I love subways. (I realize this whole blog is starting to sound like an ode to the crazy stuff I am into, and I feel like if you don’t know me personally you might think I’m pretty odd. Of course, if you know me personally, you know that’s straight up true.) If you have visited my homes in the grad school and professor-pre-Don days, you would have seen my giant NYC Subway map shower curtain (thanks, JSno!) and the matching decor of framed subway/metro/water bus [I’m talking about you, Venice]/other public transit maps from places I’ve been. Now that I’m married to Don, my public transit map collection has gone from framing the maps I’ve literally taken from the info booths in these subways to a set of design-y, artist-generated versions (mostly courtesy of Don – it’s how we compromise on this ridiculous collection of mine).
So of course there was always going to be a post about the Seoul subway system.
Seoul allegedly has the longest metro system by length (which seems crazy to me – longer than Tokyo’s, with its mixed up jumble of a million different rail lines?! Or what about NYC, with all those branches stretching up through Manhattan into the Bronx, or out to Queens and Brooklyn?) and also one of the world’s best.
World’s best did not surprise me. Trains were efficient, fast, clean, air-conditioned, incredibly well-signposted (I had no problems getting around on my own, whereas I always feel a little disoriented and lost going somewhere without my trusty-tourguide/translator Don for the first time in Tokyo).
Trains stop at the precise same spot, so you always know exactly where the doors will open, and those spaces are marked on floor of the platform. With the numbers of the car and the door marked on each spot, so you can plan to meet up in the same car with friends getting on at different stations. We did this when joining some additional family members for dinner, and it worked easily.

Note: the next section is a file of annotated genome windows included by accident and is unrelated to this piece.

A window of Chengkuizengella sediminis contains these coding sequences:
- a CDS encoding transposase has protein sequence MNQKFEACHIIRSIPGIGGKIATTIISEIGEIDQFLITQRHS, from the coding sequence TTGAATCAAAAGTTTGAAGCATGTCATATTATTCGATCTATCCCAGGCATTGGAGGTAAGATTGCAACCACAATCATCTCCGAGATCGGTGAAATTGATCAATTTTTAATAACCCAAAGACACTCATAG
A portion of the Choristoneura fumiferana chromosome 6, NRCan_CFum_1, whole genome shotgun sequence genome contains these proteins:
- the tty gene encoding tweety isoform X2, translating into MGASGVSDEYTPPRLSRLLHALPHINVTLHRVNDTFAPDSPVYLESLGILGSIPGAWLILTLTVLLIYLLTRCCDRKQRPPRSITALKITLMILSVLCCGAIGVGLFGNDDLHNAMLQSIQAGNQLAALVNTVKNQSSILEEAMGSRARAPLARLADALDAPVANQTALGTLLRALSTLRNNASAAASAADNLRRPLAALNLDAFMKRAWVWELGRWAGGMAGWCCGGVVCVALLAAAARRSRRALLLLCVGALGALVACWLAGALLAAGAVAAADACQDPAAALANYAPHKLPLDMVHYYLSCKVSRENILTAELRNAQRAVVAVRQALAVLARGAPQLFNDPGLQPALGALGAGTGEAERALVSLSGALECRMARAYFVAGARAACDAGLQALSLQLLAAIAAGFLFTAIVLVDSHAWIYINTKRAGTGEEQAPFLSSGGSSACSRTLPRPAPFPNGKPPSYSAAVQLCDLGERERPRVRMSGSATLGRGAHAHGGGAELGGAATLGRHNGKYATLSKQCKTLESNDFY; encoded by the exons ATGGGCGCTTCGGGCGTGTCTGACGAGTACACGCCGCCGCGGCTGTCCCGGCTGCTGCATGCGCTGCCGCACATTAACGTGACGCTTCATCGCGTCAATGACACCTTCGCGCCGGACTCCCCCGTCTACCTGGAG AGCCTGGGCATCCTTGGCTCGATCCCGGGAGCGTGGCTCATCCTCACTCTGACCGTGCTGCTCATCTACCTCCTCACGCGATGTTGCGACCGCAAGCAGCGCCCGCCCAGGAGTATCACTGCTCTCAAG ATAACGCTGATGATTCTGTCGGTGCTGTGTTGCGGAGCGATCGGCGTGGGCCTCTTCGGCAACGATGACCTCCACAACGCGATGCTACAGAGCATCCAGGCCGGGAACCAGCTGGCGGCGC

The signs also indicate whether the specific door leads to the priority seating (for elderly, pregnant women, parents with small children, or anyone with mobility issues) ends of the car, whether it’s bicycle-appropriate car, or wheelchair accessible.
And on most of that stations, including all the underground ones and any in central Seoul, there are glass walls along the tracks, with doors that only open once the train has come to a complete stop, as you can see in the photo above.
(Seriously, the various Tokyo lines might think about doing that. A few stations have it, but not all. Apparently, suicide by train is not uncommon in Tokyo. In an attempt to discourage it, the surviving family is fined (perhaps also for the disruption to train service, and – please excuse the graphic – but the maintenance required as well). However, some lines charge a greater fine than others – so apparently, the cheaper lines have become more popular for this act, to put less of a burden on the surviving family. Walls would be a much more reliable fix to the whole tragic thing.)
The information at each station is very helpful too: there are always clear signs indicating what station you are at (especially useful when you are ON the train and trying to remember if this is your stop or not), the station from which the train just came, and its next stop. (As well as an arrow to further clarify direction).
And of course there are the endless vending machines to provide nourishment and hydration while you wait.
There are also emergency kit booths scattered throughout the bigger, more central stations. Obviously, even with many of these in each station, there wouldn’t be enough supplies for everyone during rush hour, but it’s at least a start, and more than I’ve seen in any other subway (of course, being in CA, I don’t get a lot of public transportation these days, so maybe it’s standard in all big cities and I’ve just not noticed).
And a little love for our station!